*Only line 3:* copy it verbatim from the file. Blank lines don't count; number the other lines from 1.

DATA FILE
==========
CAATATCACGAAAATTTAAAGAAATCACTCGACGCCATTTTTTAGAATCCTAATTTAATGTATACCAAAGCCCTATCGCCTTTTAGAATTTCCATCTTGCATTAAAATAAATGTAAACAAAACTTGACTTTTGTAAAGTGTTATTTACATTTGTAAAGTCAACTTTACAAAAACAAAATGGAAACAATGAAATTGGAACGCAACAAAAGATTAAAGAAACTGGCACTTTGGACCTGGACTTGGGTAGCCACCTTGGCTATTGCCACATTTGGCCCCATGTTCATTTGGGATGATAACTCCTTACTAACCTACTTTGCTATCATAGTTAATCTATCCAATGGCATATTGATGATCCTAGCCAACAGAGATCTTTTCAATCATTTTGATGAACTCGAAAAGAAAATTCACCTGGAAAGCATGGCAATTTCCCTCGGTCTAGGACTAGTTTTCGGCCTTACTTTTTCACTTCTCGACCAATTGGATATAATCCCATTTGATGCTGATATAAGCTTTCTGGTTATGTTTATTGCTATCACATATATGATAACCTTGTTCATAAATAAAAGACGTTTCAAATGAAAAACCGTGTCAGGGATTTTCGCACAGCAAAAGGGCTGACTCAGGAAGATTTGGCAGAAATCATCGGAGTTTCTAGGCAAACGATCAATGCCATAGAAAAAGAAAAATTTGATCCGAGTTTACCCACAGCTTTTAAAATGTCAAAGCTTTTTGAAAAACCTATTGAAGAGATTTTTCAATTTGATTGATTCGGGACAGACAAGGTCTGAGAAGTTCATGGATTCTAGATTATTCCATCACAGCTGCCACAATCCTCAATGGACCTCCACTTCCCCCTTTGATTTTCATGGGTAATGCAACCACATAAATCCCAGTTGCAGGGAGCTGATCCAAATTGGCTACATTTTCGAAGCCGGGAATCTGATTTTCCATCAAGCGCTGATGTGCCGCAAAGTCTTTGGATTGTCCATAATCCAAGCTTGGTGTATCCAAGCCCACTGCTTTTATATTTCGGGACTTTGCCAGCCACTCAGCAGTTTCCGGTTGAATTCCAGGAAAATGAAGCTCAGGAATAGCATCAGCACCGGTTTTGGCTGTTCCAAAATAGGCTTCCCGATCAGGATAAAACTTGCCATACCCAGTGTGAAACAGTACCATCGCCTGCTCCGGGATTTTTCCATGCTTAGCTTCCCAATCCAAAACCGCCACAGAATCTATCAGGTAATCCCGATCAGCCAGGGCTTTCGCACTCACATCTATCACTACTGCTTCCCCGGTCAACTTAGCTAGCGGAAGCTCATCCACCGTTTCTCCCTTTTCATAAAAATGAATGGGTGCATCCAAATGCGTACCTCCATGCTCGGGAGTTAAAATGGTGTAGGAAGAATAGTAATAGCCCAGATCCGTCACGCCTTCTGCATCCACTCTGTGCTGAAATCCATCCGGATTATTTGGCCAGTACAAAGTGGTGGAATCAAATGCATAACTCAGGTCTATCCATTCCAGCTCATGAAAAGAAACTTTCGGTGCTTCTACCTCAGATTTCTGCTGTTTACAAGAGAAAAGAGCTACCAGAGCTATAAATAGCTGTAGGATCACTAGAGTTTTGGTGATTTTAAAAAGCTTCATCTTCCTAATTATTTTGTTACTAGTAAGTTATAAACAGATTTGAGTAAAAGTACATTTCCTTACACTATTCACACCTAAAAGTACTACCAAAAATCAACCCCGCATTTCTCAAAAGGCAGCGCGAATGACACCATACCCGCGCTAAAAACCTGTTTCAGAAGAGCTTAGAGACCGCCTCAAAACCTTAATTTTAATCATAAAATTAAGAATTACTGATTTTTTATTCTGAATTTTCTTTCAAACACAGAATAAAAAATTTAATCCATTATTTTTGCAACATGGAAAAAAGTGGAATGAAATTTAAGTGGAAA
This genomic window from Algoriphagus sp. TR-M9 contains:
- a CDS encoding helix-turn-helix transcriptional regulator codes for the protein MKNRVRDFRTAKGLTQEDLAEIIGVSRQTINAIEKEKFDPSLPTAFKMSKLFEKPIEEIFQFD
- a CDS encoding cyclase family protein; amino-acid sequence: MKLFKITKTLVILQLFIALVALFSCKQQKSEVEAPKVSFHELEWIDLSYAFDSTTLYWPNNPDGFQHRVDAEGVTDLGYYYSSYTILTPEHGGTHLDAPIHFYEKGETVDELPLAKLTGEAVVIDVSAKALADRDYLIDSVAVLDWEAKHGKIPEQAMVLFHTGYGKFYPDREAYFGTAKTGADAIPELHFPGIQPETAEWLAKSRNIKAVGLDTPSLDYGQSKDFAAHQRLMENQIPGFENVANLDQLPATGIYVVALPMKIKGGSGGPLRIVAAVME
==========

- a CDS encoding helix-turn-helix transcriptional regulator codes for the protein MKNRVRDFRTAKGLTQEDLAEIIGVSRQTINAIEKEKFDPSLPTAFKMSKLFEKPIEEIFQFD